Chairman Mao, in all his wisdom， once said, “Women hold up half of the sky.” However, seeing the commercialization of major consumer goods establishing events on March 8th (International Women’s Day) every year, can be heartbreaking.
From their first breath and first moments crying, the first sentence that many little girls hear in their lives is: “Is it a girl? Ah don’t worry, boys and girls are the same.” Yet, no one says that when a boy is born. In the process of growing up, women are more aware of the difference between men and women. They are reminded constantly. “Your education level doesn’t need to be too high. As long as you’re attractive, you can marry and get whatever you need.” When interviewing for a job, women will all face the same, careful questions from HR representatives: “Are you married? Are you going to have children?” Women who work hard may also be passed over by their male colleagues for promotions, simply because “women who are married and have children are more troublesome.” Even if women become famous or successful, they don’t dare to get too fat or appear too old, and they definitely shouldn’t wait too long to get married. Otherwise, the overwhelming public opinion will be . . . overwhelming.
While having children is not necessarily the end of a woman’s career, society’s expectations for mothers are different than fathers. Many people are opinionated about what it means to be a good mother. You must work during the day, take care of the children at night, and if your husband occasionally helps to change a diaper, he almost automatically receives the moniker of “World’s Greatest Dad.” It is no wonder that female comedians don’t come back to work once they are married and have children, but male comedians remain on stage to regale us with stories about their wives and children. When human beings reach middle age, women are asked more often about how to balance their careers and families. This kind of thing will not be asked of successful men, because society defaults that men should give everything to their careers and should not worry about trivial matters at home. Even just as a beer-drinker, women face prejudice repeatedly: “Girls must like fruit beer! This low-alcohol sweet beer is especially for women! Don’t drink strong beer! That is for the boys, drink some fresh juice instead.”
Every year on March 8th, numerous companies “celebrate” Women’s Day. Stores change their designs, restaurants provide flowers and cakes, and breweries do their best to gather all the women they can find to pose for pictures and to make a beer to celebrate women. Bars have ladies’ night specials or Women’s Day specials just because the managers rudely believe that free/low-priced drinks can attract beautiful women and that eye candy will help bring in more of those hard-working men. Some establishments really lay it on thick and don’t even dare to use the word “women,” instead opting for words like “Queen, Goddess, or Girls.” March 7th is “Girls’ Day” because we’re afraid to even be called women. I guess we need to enjoy our one day before we have to return to the remaining 364 days of women just being …around?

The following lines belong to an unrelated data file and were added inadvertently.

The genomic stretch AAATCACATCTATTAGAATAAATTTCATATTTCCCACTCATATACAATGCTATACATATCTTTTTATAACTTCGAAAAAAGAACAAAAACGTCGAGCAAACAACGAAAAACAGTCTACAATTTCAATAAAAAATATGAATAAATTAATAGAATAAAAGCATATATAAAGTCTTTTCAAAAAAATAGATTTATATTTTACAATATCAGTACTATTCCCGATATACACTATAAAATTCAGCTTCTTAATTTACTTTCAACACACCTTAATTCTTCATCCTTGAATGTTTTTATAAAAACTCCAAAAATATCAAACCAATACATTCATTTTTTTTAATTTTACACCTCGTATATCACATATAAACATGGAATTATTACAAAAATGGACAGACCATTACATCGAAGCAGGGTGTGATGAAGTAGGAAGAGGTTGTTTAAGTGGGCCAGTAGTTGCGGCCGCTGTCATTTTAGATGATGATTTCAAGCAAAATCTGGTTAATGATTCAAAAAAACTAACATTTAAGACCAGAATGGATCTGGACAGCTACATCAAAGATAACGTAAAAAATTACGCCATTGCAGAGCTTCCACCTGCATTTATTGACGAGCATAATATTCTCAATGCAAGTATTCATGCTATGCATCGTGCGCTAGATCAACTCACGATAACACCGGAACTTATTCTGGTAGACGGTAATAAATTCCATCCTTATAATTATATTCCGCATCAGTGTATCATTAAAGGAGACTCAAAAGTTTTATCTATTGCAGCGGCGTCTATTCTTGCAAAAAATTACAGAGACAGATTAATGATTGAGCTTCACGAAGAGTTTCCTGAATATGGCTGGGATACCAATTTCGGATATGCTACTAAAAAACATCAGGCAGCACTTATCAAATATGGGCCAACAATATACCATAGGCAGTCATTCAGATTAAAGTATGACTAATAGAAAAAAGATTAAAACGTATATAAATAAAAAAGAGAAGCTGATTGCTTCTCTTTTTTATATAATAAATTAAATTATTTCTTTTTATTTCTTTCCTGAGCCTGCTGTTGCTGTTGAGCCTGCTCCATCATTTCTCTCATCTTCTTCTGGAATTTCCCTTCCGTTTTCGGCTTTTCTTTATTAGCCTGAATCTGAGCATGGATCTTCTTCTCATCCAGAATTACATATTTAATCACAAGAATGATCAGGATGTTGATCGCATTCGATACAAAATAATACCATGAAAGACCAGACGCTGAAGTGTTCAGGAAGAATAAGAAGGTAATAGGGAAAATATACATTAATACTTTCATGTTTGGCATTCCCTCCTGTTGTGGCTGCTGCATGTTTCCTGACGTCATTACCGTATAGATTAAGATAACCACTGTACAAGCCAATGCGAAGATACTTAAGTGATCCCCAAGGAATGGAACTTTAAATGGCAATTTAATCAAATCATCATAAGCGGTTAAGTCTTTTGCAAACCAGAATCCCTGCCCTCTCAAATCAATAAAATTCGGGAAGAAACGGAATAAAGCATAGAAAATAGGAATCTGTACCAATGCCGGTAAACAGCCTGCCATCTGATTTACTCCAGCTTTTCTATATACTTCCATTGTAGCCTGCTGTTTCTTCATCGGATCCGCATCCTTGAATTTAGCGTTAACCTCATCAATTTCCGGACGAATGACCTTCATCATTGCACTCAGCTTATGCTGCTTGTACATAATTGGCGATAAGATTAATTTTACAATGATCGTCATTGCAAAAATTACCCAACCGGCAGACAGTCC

Fortunately, the world is advancing and the workplace is working towards equal pay for equal work. The fashion circle has even supported the “body positivity” movement that has followed Victoria’s Secret’s “perfect body” initiative. Plus-size models have stepped onto the stage, showing that the new generation is not just focusing on inner feelings but also believe that women should not focus solely on whether they are beautiful or not. A woman’s strength should come from the true heart.
It’s 2019, and we shouldn’t be surprised if a brewery has a few sporadic female employees. Ninety percent of the leadership of Great Leap Brewing is female, which should not be surprising. Liu Fang, Co-founder and Boss of Great Leap, is a woman. The Director of Brewing Operations, Wiebke Hense, is a woman. Half of the brewing and quality control team are women. The CMO, Sales Director, HR Director, quality and compliance officer, and finance director are all women. Recently, Foo Lanxin, easily one of the most innovative and accomplished new-generation brewers in the world, will leave her position at Warpigs Brewpub in Denmark to join the Great Leap Brewing team. When women in brewing is not a pleasant surprise, but rather a corporate culture, there is no need to deliberately organize a female-focused campaign. Perhaps Great Leap has the largest number of female employees in the entire Asian brewing industry. **This should not be labeled or belittled as purely promotional materials used to pat oneself on the back or increase sales. If you describe Great Leap as a person, this person has been independent from a young age, defying stereotypes, xenophobia, and pointless labels. We embrace different genders, different sexual orientations, and the differences between – as well as the humanity of – each person. It is through these differences that we define who we are. Things are not only black and white, humanity should not only be simply classified as male and female, single or married. After all, there are thousands of kinds of beer, there are thousands of kinds of people, and there are thousands of types of beautiful. We believe that each one deserves to be recognized, affirmed, and cherished.
Every day is Women’s Day at Great Leap Brewing. It is precisely because of these great women that Great Leap is here today! Cheers!